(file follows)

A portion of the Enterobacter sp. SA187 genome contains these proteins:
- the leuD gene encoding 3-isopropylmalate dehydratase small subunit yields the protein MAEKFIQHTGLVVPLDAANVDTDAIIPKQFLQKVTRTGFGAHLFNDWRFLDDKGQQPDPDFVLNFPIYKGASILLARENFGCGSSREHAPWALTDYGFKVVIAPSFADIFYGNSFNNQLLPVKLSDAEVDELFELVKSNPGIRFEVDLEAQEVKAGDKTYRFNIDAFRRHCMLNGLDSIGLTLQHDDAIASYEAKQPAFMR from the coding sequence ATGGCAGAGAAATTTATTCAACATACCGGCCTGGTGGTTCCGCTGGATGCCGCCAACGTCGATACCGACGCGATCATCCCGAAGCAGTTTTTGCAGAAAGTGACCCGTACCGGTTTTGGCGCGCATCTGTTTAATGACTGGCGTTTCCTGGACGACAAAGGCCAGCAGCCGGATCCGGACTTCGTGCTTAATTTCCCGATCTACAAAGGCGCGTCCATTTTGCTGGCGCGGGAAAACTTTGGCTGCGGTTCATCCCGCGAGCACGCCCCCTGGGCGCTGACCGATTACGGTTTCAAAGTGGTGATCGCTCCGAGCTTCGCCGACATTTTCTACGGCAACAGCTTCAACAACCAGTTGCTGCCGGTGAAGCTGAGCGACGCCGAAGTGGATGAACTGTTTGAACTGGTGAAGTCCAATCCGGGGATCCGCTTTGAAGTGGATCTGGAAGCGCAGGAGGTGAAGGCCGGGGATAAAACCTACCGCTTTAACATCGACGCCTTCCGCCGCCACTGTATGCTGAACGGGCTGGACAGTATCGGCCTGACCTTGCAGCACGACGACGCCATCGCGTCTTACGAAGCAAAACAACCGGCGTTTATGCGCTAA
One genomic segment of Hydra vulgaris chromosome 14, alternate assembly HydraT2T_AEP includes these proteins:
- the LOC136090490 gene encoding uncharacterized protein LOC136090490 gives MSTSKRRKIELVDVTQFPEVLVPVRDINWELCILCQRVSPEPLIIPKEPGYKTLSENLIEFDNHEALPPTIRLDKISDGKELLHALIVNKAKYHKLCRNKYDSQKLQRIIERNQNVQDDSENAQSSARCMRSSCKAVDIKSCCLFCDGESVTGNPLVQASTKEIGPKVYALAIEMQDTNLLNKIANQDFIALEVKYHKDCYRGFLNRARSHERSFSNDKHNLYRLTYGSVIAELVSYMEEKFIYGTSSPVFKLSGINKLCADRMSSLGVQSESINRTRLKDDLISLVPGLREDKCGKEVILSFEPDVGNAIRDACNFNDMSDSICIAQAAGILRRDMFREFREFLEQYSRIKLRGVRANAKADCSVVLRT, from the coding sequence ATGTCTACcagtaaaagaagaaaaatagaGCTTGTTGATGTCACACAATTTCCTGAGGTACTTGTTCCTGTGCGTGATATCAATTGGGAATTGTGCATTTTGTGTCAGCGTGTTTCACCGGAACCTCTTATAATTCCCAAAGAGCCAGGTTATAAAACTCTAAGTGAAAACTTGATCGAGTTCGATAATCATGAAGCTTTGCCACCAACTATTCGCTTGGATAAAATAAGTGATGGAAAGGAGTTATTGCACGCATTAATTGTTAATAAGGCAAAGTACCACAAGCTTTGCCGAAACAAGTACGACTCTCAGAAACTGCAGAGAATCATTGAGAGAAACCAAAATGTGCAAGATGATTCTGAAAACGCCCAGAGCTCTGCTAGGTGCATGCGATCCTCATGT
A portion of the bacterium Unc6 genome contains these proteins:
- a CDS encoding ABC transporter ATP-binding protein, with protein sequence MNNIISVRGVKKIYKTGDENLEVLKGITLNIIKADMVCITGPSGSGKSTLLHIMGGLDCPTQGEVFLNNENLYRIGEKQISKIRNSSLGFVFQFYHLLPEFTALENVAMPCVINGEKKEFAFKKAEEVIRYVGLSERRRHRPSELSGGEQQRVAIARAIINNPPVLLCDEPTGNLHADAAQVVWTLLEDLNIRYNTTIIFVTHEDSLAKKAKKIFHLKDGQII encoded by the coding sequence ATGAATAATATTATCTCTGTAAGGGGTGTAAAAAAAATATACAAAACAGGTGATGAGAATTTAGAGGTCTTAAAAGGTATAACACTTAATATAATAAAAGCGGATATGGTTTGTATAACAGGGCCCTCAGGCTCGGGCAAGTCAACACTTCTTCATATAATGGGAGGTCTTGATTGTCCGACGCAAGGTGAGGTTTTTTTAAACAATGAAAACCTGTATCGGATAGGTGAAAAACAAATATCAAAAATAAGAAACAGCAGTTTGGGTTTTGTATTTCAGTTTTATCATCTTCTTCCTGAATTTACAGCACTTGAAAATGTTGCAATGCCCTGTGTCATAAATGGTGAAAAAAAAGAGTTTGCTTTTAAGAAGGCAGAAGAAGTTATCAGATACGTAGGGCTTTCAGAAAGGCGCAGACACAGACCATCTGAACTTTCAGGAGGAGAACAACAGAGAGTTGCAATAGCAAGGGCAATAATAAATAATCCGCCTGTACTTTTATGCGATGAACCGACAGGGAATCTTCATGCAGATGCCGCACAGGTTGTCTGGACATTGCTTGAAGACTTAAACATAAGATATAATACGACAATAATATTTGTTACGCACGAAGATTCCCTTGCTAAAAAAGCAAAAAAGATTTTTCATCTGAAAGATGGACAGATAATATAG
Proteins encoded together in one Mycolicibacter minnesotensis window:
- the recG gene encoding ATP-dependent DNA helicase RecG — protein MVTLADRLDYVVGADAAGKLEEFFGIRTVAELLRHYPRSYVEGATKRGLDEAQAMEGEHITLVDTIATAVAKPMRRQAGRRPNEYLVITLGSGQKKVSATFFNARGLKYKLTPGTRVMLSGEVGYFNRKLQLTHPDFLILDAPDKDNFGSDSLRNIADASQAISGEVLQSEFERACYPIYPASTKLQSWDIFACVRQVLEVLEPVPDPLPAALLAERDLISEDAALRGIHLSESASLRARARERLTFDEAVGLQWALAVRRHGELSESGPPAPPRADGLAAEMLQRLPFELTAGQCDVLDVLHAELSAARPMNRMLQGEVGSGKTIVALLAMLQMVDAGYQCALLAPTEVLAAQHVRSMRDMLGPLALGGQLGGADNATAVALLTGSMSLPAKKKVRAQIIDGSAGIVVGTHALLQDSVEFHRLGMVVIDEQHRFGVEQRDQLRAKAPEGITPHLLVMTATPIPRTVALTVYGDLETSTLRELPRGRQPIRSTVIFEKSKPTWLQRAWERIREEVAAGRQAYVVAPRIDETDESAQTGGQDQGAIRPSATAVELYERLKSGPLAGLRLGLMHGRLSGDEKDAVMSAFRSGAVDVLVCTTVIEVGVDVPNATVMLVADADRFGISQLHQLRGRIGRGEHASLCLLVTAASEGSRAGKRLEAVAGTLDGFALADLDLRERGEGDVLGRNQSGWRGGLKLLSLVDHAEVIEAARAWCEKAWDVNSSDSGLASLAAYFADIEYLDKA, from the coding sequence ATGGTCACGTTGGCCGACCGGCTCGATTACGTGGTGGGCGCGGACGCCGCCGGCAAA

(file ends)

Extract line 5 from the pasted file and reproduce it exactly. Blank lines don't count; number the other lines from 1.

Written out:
A portion of the bacterium Unc6 genome contains these proteins: